Newspaper Archive of
The Billings County Pioneer
Beach, North Dakota
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November 10, 1960     The Billings County Pioneer
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November 10, 1960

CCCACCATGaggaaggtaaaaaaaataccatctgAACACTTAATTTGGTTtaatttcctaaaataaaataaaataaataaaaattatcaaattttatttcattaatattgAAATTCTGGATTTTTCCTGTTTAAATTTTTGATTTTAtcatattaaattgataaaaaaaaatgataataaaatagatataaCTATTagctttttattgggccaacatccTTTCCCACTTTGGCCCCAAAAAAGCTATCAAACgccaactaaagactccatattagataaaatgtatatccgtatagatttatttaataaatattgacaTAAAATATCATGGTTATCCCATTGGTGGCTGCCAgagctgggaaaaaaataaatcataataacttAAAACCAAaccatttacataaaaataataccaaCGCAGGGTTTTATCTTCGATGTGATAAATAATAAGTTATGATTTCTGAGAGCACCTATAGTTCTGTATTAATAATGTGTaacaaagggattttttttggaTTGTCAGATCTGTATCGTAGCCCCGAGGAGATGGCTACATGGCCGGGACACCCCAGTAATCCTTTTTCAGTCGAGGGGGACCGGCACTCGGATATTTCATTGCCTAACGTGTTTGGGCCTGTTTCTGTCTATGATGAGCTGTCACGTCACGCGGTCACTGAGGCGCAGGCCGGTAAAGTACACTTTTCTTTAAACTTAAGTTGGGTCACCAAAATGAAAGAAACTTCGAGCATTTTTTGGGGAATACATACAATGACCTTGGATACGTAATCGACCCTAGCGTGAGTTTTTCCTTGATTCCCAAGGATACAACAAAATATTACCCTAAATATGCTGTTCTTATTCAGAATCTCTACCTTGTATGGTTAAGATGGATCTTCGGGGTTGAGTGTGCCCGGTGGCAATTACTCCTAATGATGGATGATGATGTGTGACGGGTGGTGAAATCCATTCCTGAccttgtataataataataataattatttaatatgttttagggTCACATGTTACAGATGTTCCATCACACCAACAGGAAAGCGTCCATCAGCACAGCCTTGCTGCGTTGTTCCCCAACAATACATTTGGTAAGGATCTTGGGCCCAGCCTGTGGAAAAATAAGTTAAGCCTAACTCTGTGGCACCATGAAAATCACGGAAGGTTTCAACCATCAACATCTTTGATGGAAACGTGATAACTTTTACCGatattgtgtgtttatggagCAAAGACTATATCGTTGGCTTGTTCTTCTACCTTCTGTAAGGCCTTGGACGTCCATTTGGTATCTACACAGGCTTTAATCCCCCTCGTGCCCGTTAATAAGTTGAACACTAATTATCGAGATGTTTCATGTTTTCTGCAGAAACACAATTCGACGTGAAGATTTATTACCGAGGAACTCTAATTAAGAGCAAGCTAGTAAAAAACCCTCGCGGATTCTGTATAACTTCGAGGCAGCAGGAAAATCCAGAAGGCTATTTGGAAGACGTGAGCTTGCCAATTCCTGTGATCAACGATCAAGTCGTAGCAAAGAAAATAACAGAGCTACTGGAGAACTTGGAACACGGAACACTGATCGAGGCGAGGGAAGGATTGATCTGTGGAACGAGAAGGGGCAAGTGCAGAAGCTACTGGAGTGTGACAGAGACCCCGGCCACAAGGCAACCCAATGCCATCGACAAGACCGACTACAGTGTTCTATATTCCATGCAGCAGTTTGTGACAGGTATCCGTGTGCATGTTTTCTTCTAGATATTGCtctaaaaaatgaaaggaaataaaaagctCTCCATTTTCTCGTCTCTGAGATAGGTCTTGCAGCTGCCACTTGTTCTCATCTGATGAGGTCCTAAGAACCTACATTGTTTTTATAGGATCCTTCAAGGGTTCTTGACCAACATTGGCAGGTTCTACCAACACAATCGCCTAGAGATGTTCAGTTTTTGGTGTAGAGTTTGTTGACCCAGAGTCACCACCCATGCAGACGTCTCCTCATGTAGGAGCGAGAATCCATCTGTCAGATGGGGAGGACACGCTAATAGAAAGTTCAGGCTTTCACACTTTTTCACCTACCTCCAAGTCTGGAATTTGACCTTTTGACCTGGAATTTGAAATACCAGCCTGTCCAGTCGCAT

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BILLINGS COUNTY PIONEER SAY, it OVE 2.1 ", MAGGIE -THEN '5TER AND ~) 1960, ]if.lnK F~tu~l Syndicate, In .~ World dghts teRn, e4. nge Farm and ranch numbers in the range area of the Ninth dis- trict's western states declined by more than one-third, to 14,- 823 during the last two decades. This trend is likely to con- tinue with vigor for some time, according to a study prepared by Arivid Knudtson. agricul~r- al economist at the Federal Re- serve Bank of Minneapolis, and presented in the last issue of the bank's Monthly Review. The study, one of a serms of articles on the subject, covers the range area of eastern Mon- tana and the western Dakota-- a semiarid stretch of rolling plains broken by valleys and roughlands. In 1959, 81 per cent of the land in this range area was "harvested" through graz- ing, and only nine per cent through tne raising of crops. (The remaining 10 per cent was in forests, farmsteads, and mis- cellaneous uses.) Agricultural marketings from the area are likewise dominated by livestock and livestock pro- ducts, which account for about three-quarters of the total. In 1~58 the proportion was $172 million out of a $232 million total. Total ranch capital in 1958, at $72,650 per unit, was over one-fifth higher than it had been in 1947-49, the study said. Land investment rose from $33,320 to $46~90, due both to land price advancement and land acquisi- tion. Machinery and equipment investments, up 57 per cent, were the only other capital compon- ents to increase over the same period. Prices paid for mach- inery advanced 49 percent over the same 10-year period, how- ever. Although there are substantial numbers' of sheep in tke range area, it is most favored for cattle which make the most efficient use of the grass available. Over the past five years, the inven- tory of cattle in the range area as of January I has averaged 1.8 million head. as compared to .8 million sheep. In terms of har- vesting capacity, five sheep are equivalent to one adult beef ani- alm, the study explained. Labor utilization on cattle ranches exhibited the same downward trend experienced throughout agriculture, the study stated. The 4,330 total hours of labor expended in 1947-49 drop- ped to 3,880 hours in 1958. in spite of an increase in the size of the farm business. Improvements in cropping, haying, and feeding methods were listed as reasons. In addition to some replacement of labor by machines, efforts were made to offset rising wages through work reorganization. In contrast, labor utilization o:1 the sheep ranches was cited as having increased by about 8 percent, to 8,050 hours, from 1947- 49 to 1958. Yet labor use improv- ed, since volume handled in terms of the size of sheep breed- ing flocks increased 21 percent. The study noted the sheep enter- Tomorrow's Post Office prise is currently in an expan- not exhibited the rapid rise in sion phase, productivity noted in most other PART " The mixed prairie rangeland types of agriculture, partially l @ of the region--consisting of short because of weather which up- and intermediate varieties ofset overall planning, and partial- grasses growing together--pro- ly because both cattle and sheep rides 9 to 10 months of well-raising are long-term programs. balanced grazing and sufficient Impr vements in breeding stock' ~ ~~ forage for winter, when in good although considerable, are made condition, the study said. When much more slowly than in the stocked too heavily, carrying case of poultry, hogs, or crops. capacity and productivity are re --'[:}--- duced. Since the snow-learing Chairmen For action of the wind makes forage available from open range Art Show supplemental feeding seldom exceeds one-half ton of hay throughout most of the winter, Announced per head, equal to o n ly Committee chairmen for the ~) A~ about a third of the hay re- 16th annual Bismarck Art Show I quirement of the high moun- have been announced by Mrs. tain valleys of western Montana. K.O. Tjaden, show director. These factors make the range The show will be held in the area the lowest cost beef-rats- little gymnasium of the World ing area in the Ninth district. War Memorial Building Novem- Weather in the range area is frequently less than cooperative. Many of the region's problems are rooted in a climate of alter- nating periods of wet and dry years. Over a period of wet years, land has been turned to crops; readjustment problems follow- ed with ensuing years of low rainfall and drouth. Drouth, hail, hot winds and early and late frosts are severe, causing wide fluctuations in both livestock and crop production and, consequent- ly, in net incomes. When dry weather depletes stock water and feed supplies, cattlemen must buy feed and cull herds, the study noted. Since all area cattlemen are selling at the same time, cattle prmes drop. When the weather im- proves, they restock at the same time, and prices are bid up- ward. The number of cattle and calves per fa~n tripled during the last 20 years, the study said. A continued shift to marketing younger animals and carrying a higher proportion of breeding animals was termed a major fact- or in improved ranch produc- tivity. The change in the propor- tion of the herd consisting of cows and heifers of producing age--up to 64 percent in 1958 from 46 percent in 1957-49--evi- dences the shift. The study concluded that the productivity trend of livestock producers of the range will al- ways be sharply influenced by the fickleness of the weather. The range livestock industry has ber 3 through 6. The exhibit is open to both amateurs and pro- fessionals, who are or have been residents of North Dakota. Entry blanks may be obtain- ed by writing the Bismarck Art Association. Box 502 Bismarck. Committee chairmen named are Mrs. James Ulmer. gallery; Mrs. H. L. Chaffee, publicity; Mrs. R. E. Tellinghusen, catalo- gue; Mrs. R. L. Bagwell, pro- gram; Mrs. George S. Welsh, selling; Mrs. G. H. Schaumberg, registration; Mrs. George J. Aide, appreciation cards ;Mrs. E. V. Lahr, Jr social; Mrs. Thomas S. Kleppe, hostess; Mrs. Robert L. Miller, luncheon, and Mrs. Leo Zeitlmann, poster and win- dow display. Special assistants are Russell Reid, Norman Paulson. Lavern Larson, George Schaumberg and Miss Ruth Rudser. Oats are more tolerant of MC- PA thnn of 2. 4-D. Apply after the 5 to 6-leaf stage up to the early boot stage. Early jointing is the most sensitive stage dur- ing the spray period. -[~. In the U. S 29 states have laws requiring enrichment of white flour, white bre~d and rolls. In Canada, enrichment is voluntary except in Newfoundland; how- ever, 90 per cent of commercially made white bread is enriched. "Our Nortb Dakota farmers are finally realizing how they have been misled and duped by Democrats who promise every- thing but produce nothing for our farmers," he said. DRUG FLOWN FROM BRITAIN--Capt. Jerry Dodson and Nurse Louise Segesta tend David Terry, 4 months old, at Keesler AFB, Miss where USAF and USN Jet planes flew a new drug, Celebin. from Britain for treatment of the child's seriotm case of pneumonia. David is son of Airman 2/c and Mrs. T. V. Terry of Greenville. Tenn. MAKE SURE THAT r.~p y,~ its6 wlb mJ~ REGISTER and tCourtesy. Walt Disney ProdueUmmJ REPORT ,EARNINGS OF DOMESTICS' Many housewives throughout the country may be violating the social security laws by not re- porting the wages they pay their Ihottsehold help, according to A. R. Aslakson, district manager of the Social Security Admin- istration at Bismarck. Many household employees are still not being reported for so- cial security by their employers although their cash wages from each employer may amount to well over $50 in a 3-month per- iod. This is especially true of "day workers," who work for several employers during the course of a week. Each employer who pays such a worker total of $50 cash wages during the calendar quarter must file a return show- ing the name and social security number of the worker, the amount of her wages, and the social security taxes due. Some employers may not un- derstand their responsibilities under the law. As little pay as $4 a week amounts to more than $50 in a quarter. Also, some household employees may have asked their employers not to file the returns because they do not want to have their share of the social security tax taken out of their pay. The law. however, holds the employer responsible for making the returns and paying the taxes. In not detected by the Internal Revenue Service through routine enforcement procedures, em- ployers who are not filing re- ports may later berequired to do so at more expense and incon- venience. worker applies to her social se- This could happen when a curity office for retirement or disability benefits, or when a survivor of a worker applies for social security benefits after the worker's death. Also, a worker at any time can ask the Social Security- Administration for a record of her social security credits and ask for an investi- gation of any credits missing from that record. An employer found delinquent under those conditions might be liable for the entire tax (work- er's and employer's) for several years back, plus interest and panalties. "We do not like it when this happens," commented Mr. Aslakson. .El, 81LO GAS DF.JUDLY; USE ALL DUE CARE "Silo gas" is always present while silos are being filled and while fermentation is taking place. A few whiffs can permanently damage your lurtgs. A little longer exposure can kill you. "Silo gas" as a common term could eit~her be carbon dioxide, which is always a product of fermenting silage, ur nitrogen dioxide, which varies a great deal in amount, and is unusu- ally heavy where corn has suf- fere~i from drouth or other stun- ring, and has a high nitrate con- tent, e~cplains John J. Zaylskie, NDAC extension safety exper~ Carbon dioxide ~s a suffocat- ing gas. It is colorless m~d odor less. The vi~ctim sXff~ers from lack of oxygen. To lest for car- ,be~ dioxflete, ~uwer a li~,ttted lantern into the suspected area. If it continues to burn as it did in fresh air, the area is safe. If it goes ot~t or "goes dow~", don't enter until the area has been th*oro~ghl~ ventilated. The gas more accurately called "silo gas", nitrogen dioxide, is a poisDning gas. Its color and den- si~ vary with the temperature. At room temperature it is or- ange yellow and 2 times as heavy as air, so tha~ it collects in the bo~tom of the silo or in any depression. As bne temper- ature rises, i~ becomes lighter in densitY, but its color becomes darker. It has a sharp, irri~ating odor. IY there Is any sign, or any suspicion, of this gas, donR en- ter ~t~e area ~ntil ventilation with a blower or ~)ther means has thoroughly cleared the area, Zaylskie warns. When breathed in str~ficient ~antities, nRr~gen dioxide causes cou~faing, a choking sen- sa~lon, and a feeling of extreme weakness. Two or three weeks aftter exposure the victim may get better or he may show sym- ptoms similar io pneumonia. Danger ~)f nRrogein dioxide gas occurs only d~ring s~o filling and while the silage is ferrnent~ Ing. Another feature of tomorrow's post office will be a machine which vends a choice of three denominations of stamps, two sizes of stamped envelopes, a book of stamps, a postal card and a sheet of writing paper and re- turns correct change. The metropolitan post office of tomorrow will undoubtedly include a machine that actually reads the addresses on letters and sorts them. Postmaster Gen- eral Arthur E. shown with S. Lang Makrauer (right), chairman of the execu- tive comm~ttae of Farrington Machines, whose subsidiary firm WEI.L, I SWANI--Firemen catch a crazed man in a leap from a fourth floor apartment building in Stockholm, Sweden. The man drove his mother and others from the building with ]mif~, th~ locked himself in the apartment. Police fired tear gas through the windows, and out he came, like this, without a stitch on except for that foot. GRENADE GUN---Sp/4 Charles L. Greer displays the U.S. Army's new grenade launcher at Fort Myer, Va. It weiglm only six pounds, hu an oversize aluminum barrel that fire8 that nine-ounce grenade (in his right hand) at 2~0 feet per second. The new weapon is designed to fill a need for an explostve between the maximum range of hand